Research in the Social Sciences

By Jackson Moore-Otto (CAS’22)

For this blog post, I’d like to discuss research in the social sciences: both why I recommend it, and some of the unique benefits and challenges.

Even if you don’t plan on going to graduate school, undergraduate research provides a unique opportunity to work on issues of personal interest under the mentorship of an expert in the field. It’s also versatile: it can be done during the semester or over the summer, largely individually or as part of a much larger group, and as a way to learn about a topic or a capstone to one’s studies.

Research can also provide a chance to explore areas not covered in traditional coursework. For example, last summer I had the chance to conduct research on how the public involvement process, and local opposition, increase the cost of infrastructure projects. This is something I’ve long been interested in, but would have had little chance to explore in my coursework as an Economics and Mathematics major. This also offered me the chance to meet faculty in the Political Science department, and exposed me to another intellectual universe. Involvement in research was an intellectual springboard for me: it clarified my interests and increased my own confidence.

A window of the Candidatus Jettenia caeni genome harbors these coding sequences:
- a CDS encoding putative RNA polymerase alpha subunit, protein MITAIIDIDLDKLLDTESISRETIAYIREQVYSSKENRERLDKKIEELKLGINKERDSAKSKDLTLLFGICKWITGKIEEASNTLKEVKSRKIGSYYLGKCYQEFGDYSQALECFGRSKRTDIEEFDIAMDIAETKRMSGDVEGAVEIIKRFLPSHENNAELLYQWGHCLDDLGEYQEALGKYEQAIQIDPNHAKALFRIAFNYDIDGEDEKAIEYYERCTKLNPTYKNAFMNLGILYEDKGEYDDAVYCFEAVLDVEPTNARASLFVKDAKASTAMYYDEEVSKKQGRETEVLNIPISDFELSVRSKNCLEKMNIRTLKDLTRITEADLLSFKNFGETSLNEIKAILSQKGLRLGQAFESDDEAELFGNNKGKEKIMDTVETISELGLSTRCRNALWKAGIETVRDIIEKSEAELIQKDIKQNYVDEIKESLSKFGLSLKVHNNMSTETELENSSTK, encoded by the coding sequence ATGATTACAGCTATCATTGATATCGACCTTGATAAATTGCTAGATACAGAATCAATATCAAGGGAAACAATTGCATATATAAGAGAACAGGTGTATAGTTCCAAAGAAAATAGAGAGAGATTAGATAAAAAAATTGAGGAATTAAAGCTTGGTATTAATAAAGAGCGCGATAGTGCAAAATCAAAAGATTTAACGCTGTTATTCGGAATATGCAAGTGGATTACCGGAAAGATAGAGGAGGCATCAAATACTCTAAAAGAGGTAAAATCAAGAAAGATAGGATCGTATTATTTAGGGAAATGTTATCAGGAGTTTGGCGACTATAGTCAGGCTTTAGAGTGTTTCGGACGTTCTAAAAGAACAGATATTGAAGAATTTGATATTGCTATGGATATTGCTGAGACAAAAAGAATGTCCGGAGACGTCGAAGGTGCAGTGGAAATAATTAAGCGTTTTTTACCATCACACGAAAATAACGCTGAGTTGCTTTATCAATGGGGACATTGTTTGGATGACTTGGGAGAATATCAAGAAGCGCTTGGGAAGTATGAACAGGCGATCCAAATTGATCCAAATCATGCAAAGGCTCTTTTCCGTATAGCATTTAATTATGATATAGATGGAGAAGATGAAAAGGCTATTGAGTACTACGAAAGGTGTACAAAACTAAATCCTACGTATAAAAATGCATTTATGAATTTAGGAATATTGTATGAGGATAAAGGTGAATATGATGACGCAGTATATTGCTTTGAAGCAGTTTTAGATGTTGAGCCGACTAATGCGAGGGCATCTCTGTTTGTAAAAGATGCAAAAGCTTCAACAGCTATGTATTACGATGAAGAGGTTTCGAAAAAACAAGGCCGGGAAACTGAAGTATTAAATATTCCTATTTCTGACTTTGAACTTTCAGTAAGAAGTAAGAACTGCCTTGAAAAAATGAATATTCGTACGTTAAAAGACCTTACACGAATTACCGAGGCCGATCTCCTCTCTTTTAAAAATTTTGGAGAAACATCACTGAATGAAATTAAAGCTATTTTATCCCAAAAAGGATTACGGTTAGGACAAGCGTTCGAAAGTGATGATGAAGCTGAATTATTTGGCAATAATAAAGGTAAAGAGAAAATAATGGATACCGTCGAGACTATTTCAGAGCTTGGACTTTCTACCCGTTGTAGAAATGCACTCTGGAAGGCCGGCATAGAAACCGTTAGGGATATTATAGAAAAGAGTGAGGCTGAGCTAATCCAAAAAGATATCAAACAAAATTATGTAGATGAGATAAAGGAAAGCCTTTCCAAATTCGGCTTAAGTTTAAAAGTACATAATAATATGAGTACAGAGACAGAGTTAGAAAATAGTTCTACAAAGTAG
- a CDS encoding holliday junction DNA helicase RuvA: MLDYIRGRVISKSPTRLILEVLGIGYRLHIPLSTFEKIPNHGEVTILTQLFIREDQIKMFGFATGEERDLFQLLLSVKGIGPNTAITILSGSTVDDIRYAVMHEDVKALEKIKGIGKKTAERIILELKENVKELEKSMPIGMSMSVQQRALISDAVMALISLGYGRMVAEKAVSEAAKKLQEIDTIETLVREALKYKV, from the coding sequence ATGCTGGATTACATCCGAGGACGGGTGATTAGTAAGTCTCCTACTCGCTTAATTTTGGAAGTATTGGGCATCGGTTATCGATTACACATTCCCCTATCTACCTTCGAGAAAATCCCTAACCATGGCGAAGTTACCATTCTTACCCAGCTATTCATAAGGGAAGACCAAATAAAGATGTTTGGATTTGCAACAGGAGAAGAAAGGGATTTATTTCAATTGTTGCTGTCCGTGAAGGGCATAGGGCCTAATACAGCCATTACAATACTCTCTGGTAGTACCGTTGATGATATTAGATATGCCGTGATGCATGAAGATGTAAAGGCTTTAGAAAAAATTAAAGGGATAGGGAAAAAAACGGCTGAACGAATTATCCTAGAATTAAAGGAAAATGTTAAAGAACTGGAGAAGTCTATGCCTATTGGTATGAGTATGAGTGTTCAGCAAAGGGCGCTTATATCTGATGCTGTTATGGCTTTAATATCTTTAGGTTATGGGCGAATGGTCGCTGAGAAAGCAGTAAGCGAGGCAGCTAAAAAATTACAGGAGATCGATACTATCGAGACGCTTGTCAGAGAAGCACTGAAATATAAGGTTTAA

While social science research can be uniquely rewarding and impactful, there are some unique challenges. Compared to the natural sciences, it can be harder to find an existing project to attach oneself.

This is where Kilachand can make a difference. The close relationships forged with faculty–particularly through the first-year seminars–can provide a leg up in research, and in everything else.